Good Weed, Bad Weed?

Words can be very powerful and conjure-up strong emotive reactions. If we describe something as ‘weedy’ it’s usually a negative term suggesting something defective or weak etc, but nothing could be further from the truth as far as actual weeds are concerned! Most weeds (lets assume a working definition as ‘wrong plant in the wrong place at the wrong time’) are part of our natural flora and can compete very effectively for light/water and produce lots of flowers (nectar)/seeds to ensure their survival.

Even the ideal gardens include weeds!

Gardeners are being encouraged more-and-more to embrace these humble itinerants and create wild places or to forego mowing the lawn for a month (Plantlife campaign) to maximise opportunities for invertebrates and all the birds and animals that depend on them for their own welfare. Attitudes are changing to what the ‘ideal garden’ looks like and it includes weeds! Outside the garden, weeds are not weeds at all; they are ‘ecosystem service providers’!

So, what about non-native invasive weeds?

Should we re-visit our attitudes and responses to the presence of these foreign colonisers? This is certainly something worth discussing and our view is that the ‘right response’ to plants listed under the Wildlife and Countryside Act Section 14/Schedule 9, is dependent on a careful assessment of site-specific factors. Put simply, the Act requires that non-native and ‘invasive’ plants should never be planted and, if already present, need to be controlled to prevent further spread to ‘the wild’.

Risk assessment factors for invasive weed experts

What does this mean if we find Cotoneaster (C. horizontalis) growing in an urban planting scheme? It may be the only plant in the area and a nesting site for sparrows in summer/feeding ground for blackbirds in the winter. Himalayan Balsam is often viewed as being a ‘good’ source of nectar for insects/pollinators and is late flowering (when other native species have already started dying back) but does that mean we should leave it alone and accept it’s increasing dominance of riparian habitats (to the detriment of native species)? The answers to these questions are never simply ‘yes’ or ‘no’…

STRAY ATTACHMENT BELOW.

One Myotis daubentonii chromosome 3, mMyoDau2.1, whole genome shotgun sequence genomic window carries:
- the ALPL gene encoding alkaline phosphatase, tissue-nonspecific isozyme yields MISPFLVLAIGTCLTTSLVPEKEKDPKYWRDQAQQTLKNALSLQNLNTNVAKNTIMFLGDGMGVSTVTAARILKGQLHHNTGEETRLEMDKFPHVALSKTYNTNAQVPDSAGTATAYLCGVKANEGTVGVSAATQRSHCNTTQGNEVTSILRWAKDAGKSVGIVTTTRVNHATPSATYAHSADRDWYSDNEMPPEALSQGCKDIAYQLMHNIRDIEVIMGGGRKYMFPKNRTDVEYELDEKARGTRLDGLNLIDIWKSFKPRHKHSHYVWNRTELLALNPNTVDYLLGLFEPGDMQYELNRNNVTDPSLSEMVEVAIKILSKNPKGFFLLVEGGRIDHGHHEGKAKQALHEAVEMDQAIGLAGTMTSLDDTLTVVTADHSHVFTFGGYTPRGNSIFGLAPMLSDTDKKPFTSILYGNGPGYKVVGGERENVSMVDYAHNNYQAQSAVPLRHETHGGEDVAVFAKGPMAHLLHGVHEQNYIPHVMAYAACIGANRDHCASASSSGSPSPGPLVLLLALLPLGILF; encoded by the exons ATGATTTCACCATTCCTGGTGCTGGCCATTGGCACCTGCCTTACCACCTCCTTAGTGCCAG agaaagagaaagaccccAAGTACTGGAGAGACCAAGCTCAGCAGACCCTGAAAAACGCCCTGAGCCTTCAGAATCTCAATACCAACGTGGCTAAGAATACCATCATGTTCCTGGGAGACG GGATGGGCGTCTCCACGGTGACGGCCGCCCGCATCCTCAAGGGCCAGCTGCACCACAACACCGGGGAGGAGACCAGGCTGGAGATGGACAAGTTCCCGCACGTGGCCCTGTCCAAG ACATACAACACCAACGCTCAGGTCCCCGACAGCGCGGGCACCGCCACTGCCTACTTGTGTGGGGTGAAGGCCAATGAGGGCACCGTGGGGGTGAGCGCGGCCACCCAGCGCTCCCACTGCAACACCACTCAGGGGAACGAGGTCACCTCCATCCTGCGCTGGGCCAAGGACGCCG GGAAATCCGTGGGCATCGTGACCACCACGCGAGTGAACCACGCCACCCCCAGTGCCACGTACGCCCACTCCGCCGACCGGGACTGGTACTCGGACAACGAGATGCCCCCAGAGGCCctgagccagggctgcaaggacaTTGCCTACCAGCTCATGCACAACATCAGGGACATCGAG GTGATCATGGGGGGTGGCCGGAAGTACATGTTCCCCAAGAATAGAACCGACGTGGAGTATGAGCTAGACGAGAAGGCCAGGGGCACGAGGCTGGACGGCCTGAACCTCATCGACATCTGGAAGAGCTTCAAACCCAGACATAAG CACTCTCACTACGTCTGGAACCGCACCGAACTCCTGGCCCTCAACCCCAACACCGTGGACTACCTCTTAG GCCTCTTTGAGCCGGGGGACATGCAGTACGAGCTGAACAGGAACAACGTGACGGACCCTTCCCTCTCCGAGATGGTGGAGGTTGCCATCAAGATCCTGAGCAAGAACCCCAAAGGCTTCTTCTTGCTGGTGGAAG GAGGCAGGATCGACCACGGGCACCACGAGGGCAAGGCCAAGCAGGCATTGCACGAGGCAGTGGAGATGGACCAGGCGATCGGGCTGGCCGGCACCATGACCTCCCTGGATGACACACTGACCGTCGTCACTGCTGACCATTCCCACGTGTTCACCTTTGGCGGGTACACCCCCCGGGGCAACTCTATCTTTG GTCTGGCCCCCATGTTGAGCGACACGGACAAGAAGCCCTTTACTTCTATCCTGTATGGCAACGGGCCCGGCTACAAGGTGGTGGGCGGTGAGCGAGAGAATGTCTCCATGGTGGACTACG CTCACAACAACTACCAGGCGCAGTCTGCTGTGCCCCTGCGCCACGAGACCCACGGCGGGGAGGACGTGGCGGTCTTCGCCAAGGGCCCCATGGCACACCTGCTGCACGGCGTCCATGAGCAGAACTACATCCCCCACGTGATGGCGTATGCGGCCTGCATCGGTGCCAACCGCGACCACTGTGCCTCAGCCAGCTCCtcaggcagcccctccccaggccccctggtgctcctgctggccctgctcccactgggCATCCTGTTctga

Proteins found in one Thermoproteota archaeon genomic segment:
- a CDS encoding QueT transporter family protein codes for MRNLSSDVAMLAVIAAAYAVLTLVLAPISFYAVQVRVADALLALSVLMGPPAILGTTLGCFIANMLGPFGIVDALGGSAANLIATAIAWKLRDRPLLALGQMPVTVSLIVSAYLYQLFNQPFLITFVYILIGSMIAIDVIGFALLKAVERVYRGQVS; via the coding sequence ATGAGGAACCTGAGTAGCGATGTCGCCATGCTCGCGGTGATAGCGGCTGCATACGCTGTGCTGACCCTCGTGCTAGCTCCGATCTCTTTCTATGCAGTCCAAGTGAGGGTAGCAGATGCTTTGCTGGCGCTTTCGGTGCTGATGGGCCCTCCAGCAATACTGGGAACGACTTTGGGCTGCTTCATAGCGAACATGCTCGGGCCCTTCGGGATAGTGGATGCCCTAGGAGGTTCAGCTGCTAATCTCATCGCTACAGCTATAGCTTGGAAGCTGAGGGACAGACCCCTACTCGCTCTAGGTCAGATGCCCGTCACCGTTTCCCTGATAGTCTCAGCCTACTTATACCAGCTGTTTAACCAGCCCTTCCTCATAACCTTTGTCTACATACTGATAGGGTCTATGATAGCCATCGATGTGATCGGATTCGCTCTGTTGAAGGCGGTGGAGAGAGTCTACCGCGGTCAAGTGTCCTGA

Every invasive species should be considered a threat

Each and every invasive species should be considered on a site-by-site basis as more or less of a threat to the local ecosystem (or more-or-less likely to cause a nuisance in a neighbours’ garden!) and there are a number (up to a dozen or so) of risk assessment factors that can help guide invasive weed experts (who understand the features/characteristics of each plant) towards a recommendation for their client. The PCA are developing a tool to make this process as objective as possible and give the sector a consistent approach.

A flexible, analytical approach wins the day

How does this affect our approach to Japanese knotweed or Giant hogweed (the species for which advice is most commonly sought)? In both cases there are strong ‘risk factors’ that almost always lead to a recommendation for treatment or removal e.g. structural impacts or health hazards. Add to that the fact that both are exceedingly difficult to ‘control’ (i.e. prevent spreading to the wild) and may fall under other legislation (‘nuisance’) and you soon realise that our multi-factorial approach doesn’t necessarily change the status quo in respect of typical response scenarios for these particular species. But as we broaden our horizons to encompass all 39 invasive weeds which fall under the ‘Act’, the PCA believes a flexible, analytical approach will produce outcomes that are compliant with the law but also ‘best for the client and the wider environment.

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